NEW DELHI: India is poised to emerge as the largest market for lighting systems based on LEDs (light-emitting diodes), thanks to the Narendra Modi-led government’s UJALA (Unnat Jyoti by Affordable LEDs for All) scheme for replacing all inefficient bulbs with these energy-efficient lamps.
“With India selling 770 million LED bulbs every day, the country will soon become the LED capital of the world. Prices of LED bulbs have come down to 55 pence (Rs 52) from over 3.5 pounds (Rs 332) two years ago,” a government statement quoted power minister Piyush Goyal as telling investors in London on Wednesday.
Today, 12% of all LED lighting systems sold in the world is consumed in India, according to Saurabh Kumar, managing director of Energy Efficiency Services. The company, promoted by state-run power utilities, is the nodal agency for implementing the UJALA scheme. Kumar said the rise in India’s share of consumption of LED lighting systems was primarily being driven by LED bulbs promoted through the UJALA scheme but also includes all forms of lighting. More than 9.7 crore LED bulbs have been distributed so far under the scheme.
“UJALA’s beauty is that there is no subsidy involved, neither by the Centre nor by any state government. China had a (bulb) replacement programme but that was based on subsidy,” Kumar said.UJALA has brought down the price of an LED bulb to Rs 85 for a 9-watt on an average. Some states have received even lower prices during bidding “UJALA is providing technically best lamps of nine watt capacity. Let’s say you can get an LED bulb for an average $1.25 in India against $3.5-4 two years back,” Kumar said referring to Goyal’s pound-denominated pricing for his London audience.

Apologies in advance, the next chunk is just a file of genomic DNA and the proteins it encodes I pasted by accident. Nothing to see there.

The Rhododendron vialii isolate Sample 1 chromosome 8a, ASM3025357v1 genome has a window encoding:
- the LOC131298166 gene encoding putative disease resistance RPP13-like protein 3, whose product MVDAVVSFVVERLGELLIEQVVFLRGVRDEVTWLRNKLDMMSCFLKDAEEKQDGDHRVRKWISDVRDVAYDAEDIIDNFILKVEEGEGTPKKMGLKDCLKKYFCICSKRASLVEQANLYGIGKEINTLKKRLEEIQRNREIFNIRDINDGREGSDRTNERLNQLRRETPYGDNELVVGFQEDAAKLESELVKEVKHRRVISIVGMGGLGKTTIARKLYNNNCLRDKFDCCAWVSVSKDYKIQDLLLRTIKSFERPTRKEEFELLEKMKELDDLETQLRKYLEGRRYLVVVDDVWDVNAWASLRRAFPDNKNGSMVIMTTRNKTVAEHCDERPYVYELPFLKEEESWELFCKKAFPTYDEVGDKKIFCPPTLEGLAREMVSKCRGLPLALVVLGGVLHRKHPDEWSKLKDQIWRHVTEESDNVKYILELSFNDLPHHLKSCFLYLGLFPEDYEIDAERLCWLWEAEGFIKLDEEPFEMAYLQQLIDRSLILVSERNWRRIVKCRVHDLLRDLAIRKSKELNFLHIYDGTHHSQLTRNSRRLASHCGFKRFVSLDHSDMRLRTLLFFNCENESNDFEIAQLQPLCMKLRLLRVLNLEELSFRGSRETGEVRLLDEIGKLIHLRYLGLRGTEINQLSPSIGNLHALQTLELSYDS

The UJALA scheme is part of the Modi government’s larger plan for demand-side management, which has been dovetailed into the broader climate strategy for meeting voluntary target for cutting greenhouse gas emissions as part of the global climate deal.
Lighting sector accounts for about 20% of the total power consumption in India. Most of the lighting needs in domestic and public sectors are met by inefficient incandescent or CFL bulbs. The UJALA scheme aims at replacing all the 77 crore inefficient bulbs in the country with LEDs.
It is estimated that once completed, the UJALA scheme would save Rs 40,000 crore in annual electricity bills for consumers. The scheme is also expected to result in reduction of 20,000 MW load, energy savings of 100 billion units and bring down emission of greenhouse gases by 80 million tonne a year.